The original advertising for its Select Harvest line of soups featured a blindfolded woman tasting the Campbell’s soup and listing fresh ingredients, and then tasting the Progresso soup and listing ingredients such as monosodium glutamate (MSG). This led Progresso to respond by announcing that it was already in the process of reformulating its products to remove MSG, although it said it would have preferred to make the announcement once the whole line had been reformulated – thereby infuriating the Glutamate Association, which pointed out that MSG has been the victim of poor public perception even though it “has long been recognized as safe”.
Progresso then retaliated with a campaign that pointed out that some Campbell’s soups still contained MSG and Campbell had also used an ad that targeted its rival in the New York Times. It showed a can of Progresso with the caption "Made With MSG", which ran alongside an image of Campbell's Select Harvest soup with caption "Made With TLC", or "tender love and care".
Now Campbell’s has chosen to change its advertising tactics with a new campaign that focuses on the perceived positive aspects of Select Harvest’s ingredients, rather than the perceived negative attributes of its competitor.
Targeting new customers
According to the publication Advertising Age, the change is due to a shift from establishing brand awareness within the soup category by explaining what the soup isn’t, to attempting to bring new customers to try the soup by explaining what it is.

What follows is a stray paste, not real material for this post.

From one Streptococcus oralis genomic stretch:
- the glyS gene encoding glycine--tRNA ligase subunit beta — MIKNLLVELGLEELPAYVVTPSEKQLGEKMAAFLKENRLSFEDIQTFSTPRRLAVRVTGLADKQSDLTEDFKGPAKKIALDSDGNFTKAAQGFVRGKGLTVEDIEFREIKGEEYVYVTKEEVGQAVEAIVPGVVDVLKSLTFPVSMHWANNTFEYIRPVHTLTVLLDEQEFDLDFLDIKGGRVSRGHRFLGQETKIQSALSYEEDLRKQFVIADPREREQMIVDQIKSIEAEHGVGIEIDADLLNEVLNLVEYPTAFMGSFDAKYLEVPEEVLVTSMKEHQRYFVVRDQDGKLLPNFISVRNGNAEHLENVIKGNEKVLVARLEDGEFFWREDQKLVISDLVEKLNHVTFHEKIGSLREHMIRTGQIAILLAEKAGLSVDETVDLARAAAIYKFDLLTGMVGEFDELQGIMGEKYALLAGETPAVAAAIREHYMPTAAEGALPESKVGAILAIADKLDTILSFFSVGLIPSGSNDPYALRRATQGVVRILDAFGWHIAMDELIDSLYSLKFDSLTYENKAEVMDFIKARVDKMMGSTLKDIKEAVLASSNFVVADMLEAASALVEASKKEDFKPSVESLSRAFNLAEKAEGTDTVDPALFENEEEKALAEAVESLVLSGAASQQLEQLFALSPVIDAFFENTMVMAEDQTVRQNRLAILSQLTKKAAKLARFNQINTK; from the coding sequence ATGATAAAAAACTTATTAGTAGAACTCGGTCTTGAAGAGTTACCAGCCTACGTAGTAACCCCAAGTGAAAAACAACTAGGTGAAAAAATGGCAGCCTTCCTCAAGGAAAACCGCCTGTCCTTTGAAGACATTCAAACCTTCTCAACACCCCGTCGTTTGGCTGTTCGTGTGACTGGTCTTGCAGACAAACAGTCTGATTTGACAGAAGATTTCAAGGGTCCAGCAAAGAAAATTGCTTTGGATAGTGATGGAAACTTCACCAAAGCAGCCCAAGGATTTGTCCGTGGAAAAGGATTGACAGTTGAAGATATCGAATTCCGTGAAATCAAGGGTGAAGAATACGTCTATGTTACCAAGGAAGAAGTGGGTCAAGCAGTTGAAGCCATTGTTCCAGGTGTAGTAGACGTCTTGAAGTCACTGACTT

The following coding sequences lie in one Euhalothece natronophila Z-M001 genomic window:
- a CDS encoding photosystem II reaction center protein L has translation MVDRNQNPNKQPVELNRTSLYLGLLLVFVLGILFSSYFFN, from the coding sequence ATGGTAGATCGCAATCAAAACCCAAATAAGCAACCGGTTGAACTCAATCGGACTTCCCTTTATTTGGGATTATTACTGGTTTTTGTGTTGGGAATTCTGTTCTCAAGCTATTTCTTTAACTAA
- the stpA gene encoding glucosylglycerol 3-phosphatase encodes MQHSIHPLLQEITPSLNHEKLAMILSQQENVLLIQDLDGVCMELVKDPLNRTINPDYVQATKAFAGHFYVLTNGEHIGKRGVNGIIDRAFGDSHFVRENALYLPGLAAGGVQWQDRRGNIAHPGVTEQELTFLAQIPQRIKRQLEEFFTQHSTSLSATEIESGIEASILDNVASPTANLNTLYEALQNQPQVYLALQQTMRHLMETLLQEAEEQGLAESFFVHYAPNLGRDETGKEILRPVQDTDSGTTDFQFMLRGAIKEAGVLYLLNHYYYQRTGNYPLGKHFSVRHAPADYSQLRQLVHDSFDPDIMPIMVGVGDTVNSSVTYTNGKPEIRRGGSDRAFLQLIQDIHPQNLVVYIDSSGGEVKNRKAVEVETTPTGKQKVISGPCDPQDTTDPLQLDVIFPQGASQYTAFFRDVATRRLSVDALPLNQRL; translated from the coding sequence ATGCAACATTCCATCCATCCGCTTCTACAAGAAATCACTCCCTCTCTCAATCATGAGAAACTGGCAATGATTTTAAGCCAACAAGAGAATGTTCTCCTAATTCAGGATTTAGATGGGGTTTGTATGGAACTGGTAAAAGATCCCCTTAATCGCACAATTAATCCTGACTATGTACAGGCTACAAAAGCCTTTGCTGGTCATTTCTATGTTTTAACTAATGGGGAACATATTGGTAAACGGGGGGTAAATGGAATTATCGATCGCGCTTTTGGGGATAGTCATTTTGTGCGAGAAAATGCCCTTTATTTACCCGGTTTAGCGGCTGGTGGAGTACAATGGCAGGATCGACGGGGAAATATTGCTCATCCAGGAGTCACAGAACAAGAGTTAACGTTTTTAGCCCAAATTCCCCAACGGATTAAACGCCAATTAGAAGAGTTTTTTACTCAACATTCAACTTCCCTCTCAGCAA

But the negative advertising campaign did seem to work.
Commenting on the company’s third quarter results at the end of May, Campbell's president and CEO Douglas Conantsaid: "…We’ve delivered one of the strongest US Soup sales performances in years, with sales up six percent…In particular, condensed cooking soups provided strong growth, as our value marketing message resonated with consumers. We also are pleased with the introduction and ongoing performance of 'Campbell's Select Harvest'.”
MSG has long been marked by bad publicity.
In 1992, the Food and Drug Administration (FDA) assigned the independent Federation of American Societies for Experimental Biology (FASEB) to examine the available data on glutamate safety. FASEB reported back that consumption of MSG at usual levels did not pose a health risk.
However, it did identify symptoms which occurred amongst some people after consuming MSG-treated food, such as chest pain, headache, nausea, rapid heartbeat and drowsiness, but noted that these tended to be suffered after consuming (abnormally) large quantities of MSG.
MSG has been classified as ‘generally recognized as safe’ (GRAS) by the FDA since 1959, although the FDA does require it to be acknowledged in the ingredients listing of foods in which it is present.
This classification has since been backed up by various bodies including the World Health Organization and the European Scientific Committee for Foods.